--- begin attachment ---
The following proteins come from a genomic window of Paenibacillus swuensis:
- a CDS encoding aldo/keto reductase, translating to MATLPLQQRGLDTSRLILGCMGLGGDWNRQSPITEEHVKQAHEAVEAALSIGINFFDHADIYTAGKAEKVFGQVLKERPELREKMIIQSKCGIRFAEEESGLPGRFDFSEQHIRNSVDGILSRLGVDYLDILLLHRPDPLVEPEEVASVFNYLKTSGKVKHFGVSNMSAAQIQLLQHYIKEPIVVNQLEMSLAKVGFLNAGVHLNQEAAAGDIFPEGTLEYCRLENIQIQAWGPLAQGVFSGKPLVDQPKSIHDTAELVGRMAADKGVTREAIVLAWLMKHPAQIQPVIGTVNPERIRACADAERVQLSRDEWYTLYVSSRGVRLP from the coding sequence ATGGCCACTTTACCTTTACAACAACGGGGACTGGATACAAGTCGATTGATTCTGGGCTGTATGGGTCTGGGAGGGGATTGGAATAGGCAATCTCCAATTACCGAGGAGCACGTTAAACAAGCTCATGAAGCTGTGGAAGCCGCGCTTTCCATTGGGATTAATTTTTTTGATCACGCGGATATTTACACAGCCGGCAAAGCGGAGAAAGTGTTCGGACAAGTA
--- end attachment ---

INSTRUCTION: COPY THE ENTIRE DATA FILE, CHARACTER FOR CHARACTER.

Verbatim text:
The following proteins come from a genomic window of Paenibacillus swuensis:
- a CDS encoding aldo/keto reductase, translating to MATLPLQQRGLDTSRLILGCMGLGGDWNRQSPITEEHVKQAHEAVEAALSIGINFFDHADIYTAGKAEKVFGQVLKERPELREKMIIQSKCGIRFAEEESGLPGRFDFSEQHIRNSVDGILSRLGVDYLDILLLHRPDPLVEPEEVASVFNYLKTSGKVKHFGVSNMSAAQIQLLQHYIKEPIVVNQLEMSLAKVGFLNAGVHLNQEAAAGDIFPEGTLEYCRLENIQIQAWGPLAQGVFSGKPLVDQPKSIHDTAELVGRMAADKGVTREAIVLAWLMKHPAQIQPVIGTVNPERIRACADAERVQLSRDEWYTLYVSSRGVRLP from the coding sequence ATGGCCACTTTACCTTTACAACAACGGGGACTGGATACAAGTCGATTGATTCTGGGCTGTATGGGTCTGGGAGGGGATTGGAATAGGCAATCTCCAATTACCGAGGAGCACGTTAAACAAGCTCATGAAGCTGTGGAAGCCGCGCTTTCCATTGGGATTAATTTTTTTGATCACGCGGATATTTACACAGCCGGCAAAGCGGAGAAAGTGTTCGGACAAGTA